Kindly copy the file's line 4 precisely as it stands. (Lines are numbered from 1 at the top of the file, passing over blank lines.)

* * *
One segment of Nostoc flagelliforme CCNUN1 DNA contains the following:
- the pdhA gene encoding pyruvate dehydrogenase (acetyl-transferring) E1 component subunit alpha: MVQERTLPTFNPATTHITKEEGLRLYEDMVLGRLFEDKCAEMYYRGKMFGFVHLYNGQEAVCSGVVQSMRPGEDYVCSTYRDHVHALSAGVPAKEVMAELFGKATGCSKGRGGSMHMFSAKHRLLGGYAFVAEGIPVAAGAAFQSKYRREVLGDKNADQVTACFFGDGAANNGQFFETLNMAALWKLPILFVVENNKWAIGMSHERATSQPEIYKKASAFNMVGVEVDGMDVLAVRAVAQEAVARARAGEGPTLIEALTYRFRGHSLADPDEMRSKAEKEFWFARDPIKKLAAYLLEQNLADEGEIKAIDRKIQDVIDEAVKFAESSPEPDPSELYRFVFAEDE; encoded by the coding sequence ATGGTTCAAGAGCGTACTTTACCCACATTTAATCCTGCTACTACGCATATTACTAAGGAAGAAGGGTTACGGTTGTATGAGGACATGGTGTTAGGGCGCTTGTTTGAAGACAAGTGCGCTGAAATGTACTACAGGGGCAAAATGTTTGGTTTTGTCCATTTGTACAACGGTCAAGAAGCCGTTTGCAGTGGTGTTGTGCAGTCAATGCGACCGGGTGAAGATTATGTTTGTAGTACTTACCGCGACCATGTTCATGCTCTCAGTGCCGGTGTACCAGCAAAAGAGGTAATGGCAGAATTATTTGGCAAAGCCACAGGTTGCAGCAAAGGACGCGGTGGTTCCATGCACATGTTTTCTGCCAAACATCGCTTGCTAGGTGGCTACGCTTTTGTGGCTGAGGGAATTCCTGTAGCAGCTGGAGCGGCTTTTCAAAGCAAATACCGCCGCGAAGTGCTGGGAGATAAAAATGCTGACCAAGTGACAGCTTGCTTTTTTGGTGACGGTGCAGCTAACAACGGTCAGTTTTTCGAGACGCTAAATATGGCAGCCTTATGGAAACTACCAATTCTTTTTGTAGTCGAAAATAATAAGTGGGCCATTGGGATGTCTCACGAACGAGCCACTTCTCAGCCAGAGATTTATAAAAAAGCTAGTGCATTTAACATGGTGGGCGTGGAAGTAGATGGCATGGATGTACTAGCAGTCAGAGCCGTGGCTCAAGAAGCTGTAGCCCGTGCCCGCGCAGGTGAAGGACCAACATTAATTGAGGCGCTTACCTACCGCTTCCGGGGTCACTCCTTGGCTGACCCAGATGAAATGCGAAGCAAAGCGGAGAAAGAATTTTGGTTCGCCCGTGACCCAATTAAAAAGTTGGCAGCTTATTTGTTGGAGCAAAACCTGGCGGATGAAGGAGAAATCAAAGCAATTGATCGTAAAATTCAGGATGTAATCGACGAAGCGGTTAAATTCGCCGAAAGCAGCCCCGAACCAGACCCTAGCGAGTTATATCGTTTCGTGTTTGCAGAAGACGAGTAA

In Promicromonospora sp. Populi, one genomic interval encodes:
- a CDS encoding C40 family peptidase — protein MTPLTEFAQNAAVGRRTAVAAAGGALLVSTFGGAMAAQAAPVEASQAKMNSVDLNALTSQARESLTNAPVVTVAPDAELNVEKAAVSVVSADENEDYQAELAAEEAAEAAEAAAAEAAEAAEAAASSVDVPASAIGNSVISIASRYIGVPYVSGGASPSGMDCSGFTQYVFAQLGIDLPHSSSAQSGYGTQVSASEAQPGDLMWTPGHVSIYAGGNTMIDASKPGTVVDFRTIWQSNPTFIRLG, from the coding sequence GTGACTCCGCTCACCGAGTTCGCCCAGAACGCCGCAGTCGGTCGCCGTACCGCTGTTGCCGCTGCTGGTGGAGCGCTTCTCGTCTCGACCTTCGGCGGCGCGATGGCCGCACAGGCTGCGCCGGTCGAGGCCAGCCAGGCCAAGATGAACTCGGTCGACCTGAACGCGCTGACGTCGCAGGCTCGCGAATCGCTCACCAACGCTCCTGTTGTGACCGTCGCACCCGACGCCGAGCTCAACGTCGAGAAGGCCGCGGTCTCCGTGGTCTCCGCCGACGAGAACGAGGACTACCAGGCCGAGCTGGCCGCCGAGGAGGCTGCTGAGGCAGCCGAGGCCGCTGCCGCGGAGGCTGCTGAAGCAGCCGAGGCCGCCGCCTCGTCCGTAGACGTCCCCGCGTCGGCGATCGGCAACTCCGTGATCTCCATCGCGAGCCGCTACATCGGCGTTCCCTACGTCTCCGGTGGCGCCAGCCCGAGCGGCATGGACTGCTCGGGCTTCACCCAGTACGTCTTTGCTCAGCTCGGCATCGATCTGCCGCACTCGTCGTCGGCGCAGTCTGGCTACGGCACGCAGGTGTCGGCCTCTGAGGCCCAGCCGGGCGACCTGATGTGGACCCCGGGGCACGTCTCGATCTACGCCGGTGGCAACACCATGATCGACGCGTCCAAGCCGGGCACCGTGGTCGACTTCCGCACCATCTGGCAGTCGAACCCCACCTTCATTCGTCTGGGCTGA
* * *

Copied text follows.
- a CDS encoding C40 family peptidase — protein MTPLTEFAQNAAVGRRTAVAAAGGALLVSTFGGAMAAQAAPVEASQAKMNSVDLNALTSQARESLTNAPVVTVAPDAELNVEKAAVSVVSADENEDYQAELAAEEAAEAAEAAAAEAAEAAEAAASSVDVPASAIGNSVISIASRYIGVPYVSGGASPSGMDCSGFTQYVFAQLGIDLPHSSSAQSGYGTQVSASEAQPGDLMWTPGHVSIYAGGNTMIDASKPGTVVDFRTIWQSNPTFIRLG, from the coding sequence GTGACTCCGCTCACCGAGTTCGCCCAGAACGCCGCAGTCGGTCGCCGTACCGCTGTTGCCGCTGCTGGTGGAGCGCTTCTCGTCTCGACCTTCGGCGGCGCGATGGCCGCACAGGCTGCGCCGGTCGAGGCCAGCCAGGCCAAGATGAACTCGGTCGACCTGAACGCGCTGACGTCGCAGGCTCGCGAATCGCTCACCAACGCTCCTGTTGTGACCGTCGCACCCGACGCCGAGCTCAACGTCGAGAAGGCCGCGGTCTCCGTGGTCTCCGCCGACGAGAACGAGGACTACCAGGCCGAGCTGGCCGCCGAGGAGGCTGCTGAGGCAGCCGAGGCCGCTGCCGCGGAGGCTGCTGAAGCAGCCGAGGCCGCCGCCTCGTCCGTAGACGTCCCCGCGTCGGCGATCGGCAACTCCGTGATCTCCATCGCGAGCCGCTACATCGGCGTTCCCTACGTCTCCGGTGGCGCCAGCCCGAGCGGCATGGACTGCTCGGGCTTCACCCAGTACGTCTTTGCTCAGCTCGGCATCGATCTGCCGCACTCGTCGTCGGCGCAGTCTGGCTACGGCACGCAGGTGTCGGCCTCTGAGGCCCAGCCGGGCGACCTGATGTGGACCCCGGGGCACGTCTCGATCTACGCCGGTGGCAACACCATGATCGACGCGTCCAAGCCGGGCACCGTGGTCGACTTCCGCACCATCTGGCAGTCGAACCCCACCTTCATTCGTCTGGGCTGA